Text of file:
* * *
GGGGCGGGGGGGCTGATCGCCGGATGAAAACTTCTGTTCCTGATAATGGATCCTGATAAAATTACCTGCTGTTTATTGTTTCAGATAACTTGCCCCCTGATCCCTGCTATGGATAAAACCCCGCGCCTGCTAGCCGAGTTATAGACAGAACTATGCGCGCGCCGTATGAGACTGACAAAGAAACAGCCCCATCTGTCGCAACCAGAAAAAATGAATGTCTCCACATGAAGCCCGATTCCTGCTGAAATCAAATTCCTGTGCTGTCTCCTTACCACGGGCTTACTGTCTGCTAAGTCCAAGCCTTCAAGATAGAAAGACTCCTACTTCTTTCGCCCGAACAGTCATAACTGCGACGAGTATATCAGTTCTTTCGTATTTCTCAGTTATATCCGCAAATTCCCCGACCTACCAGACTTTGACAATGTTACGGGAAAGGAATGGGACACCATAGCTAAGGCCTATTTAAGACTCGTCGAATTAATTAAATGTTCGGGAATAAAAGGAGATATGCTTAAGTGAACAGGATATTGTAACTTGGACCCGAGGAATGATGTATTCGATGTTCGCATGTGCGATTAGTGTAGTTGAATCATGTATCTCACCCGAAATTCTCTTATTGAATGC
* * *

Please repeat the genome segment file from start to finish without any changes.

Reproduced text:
GGGGCGGGGGGGCTGATCGCCGGATGAAAACTTCTGTTCCTGATAATGGATCCTGATAAAATTACCTGCTGTTTATTGTTTCAGATAACTTGCCCCCTGATCCCTGCTATGGATAAAACCCCGCGCCTGCTAGCCGAGTTATAGACAGAACTATGCGCGCGCCGTATGAGACTGACAAAGAAACAGCCCCATCTGTCGCAACCAGAAAAAATGAATGTCTCCACATGAAGCCCGATTCCTGCTGAAATCAAATTCCTGTGCTGTCTCCTTACCACGGGCTTACTGTCTGCTAAGTCCAAGCCTTCAAGATAGAAAGACTCCTACTTCTTTCGCCCGAACAGTCATAACTGCGACGAGTATATCAGTTCTTTCGTATTTCTCAGTTATATCCGCAAATTCCCCGACCTACCAGACTTTGACAATGTTACGGGAAAGGAATGGGACACCATAGCTAAGGCCTATTTAAGACTCGTCGAATTAATTAAATGTTCGGGAATAAAAGGAGATATGCTTAAGTGAACAGGATATTGTAACTTGGACCCGAGGAATGATGTATTCGATGTTCGCATGTGCGATTAGTGTAGTTGAATCATGTATCTCACCCGAAATTCTCTTATTGAATGC